Jo-Ann Mort at TPMCafe revisits the notion of conscripted national service, using the standard argument that universal service will make it politically harder to send people to war. This issue keeps cropping up from time to time in liberal intellectual circles. I'm not sure exactly how I feel about a draft, but I have three comments.
First, I find the spectacle of middle-aged pundits advocating a draft for young people rather suspicious. It reeks of the same somebody-else-pays mentality that the draft supposedly eliminates. If we're going to have universal national service, then let's make it really universal: make everybody eligible for the draft, except for retirees and people who have previously served. The military's so-called "tooth-to-tail" ratio --- i.e., the proportion between the number of "tooth" soldiers serving on the front lines, and the logistical "tail" that supports them --- is something like one to seven. There are plenty of support occupations, both stateside and overseas, that don't require great physical exertion. Anybody of reasonably sound mind and body could fill those roles, not just the young. This becomes even more true if we adopt the proposal, favored by many liberal draft proponents especially, that national service could encompass civilian service.
I don't really buy the usual arguments for drafting the young only. Do older people have careers that might be interrupted? So do young people, who often have once-in-a-lifetime opportunities that they'd be forced to pass up; consider what would have happened to Sergey and Larry if they'd been drafted in 1997, when they were in their mid-twenties. Do older people have families to support? So do many of the younger people who'd be drafted (a point that may be lost on pundits because children of the mandarin class tend wait till they're approaching thirty). And is it better for a parent to be absent when the child's learning to speak than when the child's in high school? Six of one, half-dozen of the other, it seems to me.
Furthermore, all the arguments for universal service for the young become even stronger when you expand the draft to all ages. It will be even harder to go to war, because an even larger fraction of society will be affected. Society will benefit even more, because there will be even greater mixing, not only among social classes but between generations.
Now, I've elided some distinctions here, and I should un-elide them. One can envision two forms of universal service. First, one could have a deterministic universal service requirement, akin to what Israel currently has --- i.e., mandatory national service, at a certain age, for everybody in society. Second, one could have probabilistic universal service, which is what happened to people 18-25 during the Vietnam draft --- i.e., you live your life as usual, and someday your number might come up. My proposal above, for universal service for all ages, could be interpreted in several ways:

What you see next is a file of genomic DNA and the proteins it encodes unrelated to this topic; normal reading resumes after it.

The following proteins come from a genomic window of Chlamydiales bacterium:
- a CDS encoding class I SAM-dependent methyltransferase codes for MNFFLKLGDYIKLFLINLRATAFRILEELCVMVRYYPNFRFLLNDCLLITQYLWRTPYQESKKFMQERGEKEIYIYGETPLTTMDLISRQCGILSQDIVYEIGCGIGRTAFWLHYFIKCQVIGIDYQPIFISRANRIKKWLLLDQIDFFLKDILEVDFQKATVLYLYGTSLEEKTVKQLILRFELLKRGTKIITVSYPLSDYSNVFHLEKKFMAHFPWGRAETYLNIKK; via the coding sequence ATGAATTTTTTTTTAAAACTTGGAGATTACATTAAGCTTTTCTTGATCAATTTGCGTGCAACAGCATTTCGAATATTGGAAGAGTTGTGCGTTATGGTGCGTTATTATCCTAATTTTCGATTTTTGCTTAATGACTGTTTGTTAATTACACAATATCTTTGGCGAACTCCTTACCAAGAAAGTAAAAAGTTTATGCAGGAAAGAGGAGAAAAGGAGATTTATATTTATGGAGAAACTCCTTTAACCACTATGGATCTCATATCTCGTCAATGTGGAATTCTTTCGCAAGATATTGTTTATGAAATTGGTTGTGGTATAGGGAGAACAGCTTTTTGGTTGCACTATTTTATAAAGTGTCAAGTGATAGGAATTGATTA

- Adopt deterministic service, but use probabilistic service as a transitional proposal to "grandfather in" all the people who never had to serve.
- Adopt probabilistic service for all time; this proposal comes with two variations:
- Permit everyone to avoid the draft by volunteering anytime before their number comes up.
- Disallow some fraction of people born in each year from volunteering before their number comes up.
Proposals (1) and (2a) are relatively self-explanatory, and would probably work out fairly similarly in practice. Most people would take their service early in life, and at a time chosen so that they could control the disruption involved, in order to avoid being hit by an unpredictable draft.
The final sub-option --- disallowing some people from volunteering --- is, I think, the most interesting. The reasoning goes like this. When only the young serve, the burden of war falls disproportionately on the young. (Yes, people have families, but still, going to war personally is an even greater life disruption than sending someone in your family to war.) This disadvantage still holds when service is universal: although everyone serves, the current cohort of older people at any given time knows that it will not have to serve in any war that society undertakes. Therefore, one should always "hold back" some people from every cohort, preventing them from taking their service when they're young, so that every age group contains some people who might be drafted in any given war.
Next, my second point. Some people will always be able to avoid dangerous combat, one way or another: witness G. W. Bush and the National Guard. The point of a draft isn't to institute perfect universal service, but to drive a wedge between the extraordinarily well-connected and the merely well-to-do, or in other words between the top 0.1% and the top 2%, a split that (sadly enough) would have huge consequences for American politics. I confess I'm not entirely comfortable with using human life and death as a political instrument, but I also suspect that my analogues speaking for the top 0.1% don't feel the same squeamishness.
Finally, my third point: instituting a draft doesn't mean being forced to fight in unjust wars. Even if a draft were instituted, you would always have a principled way to avoid fighting in a war that you oppose: go to jail. That may not sound like much of a choice, but as a protest of last resort, it is always available.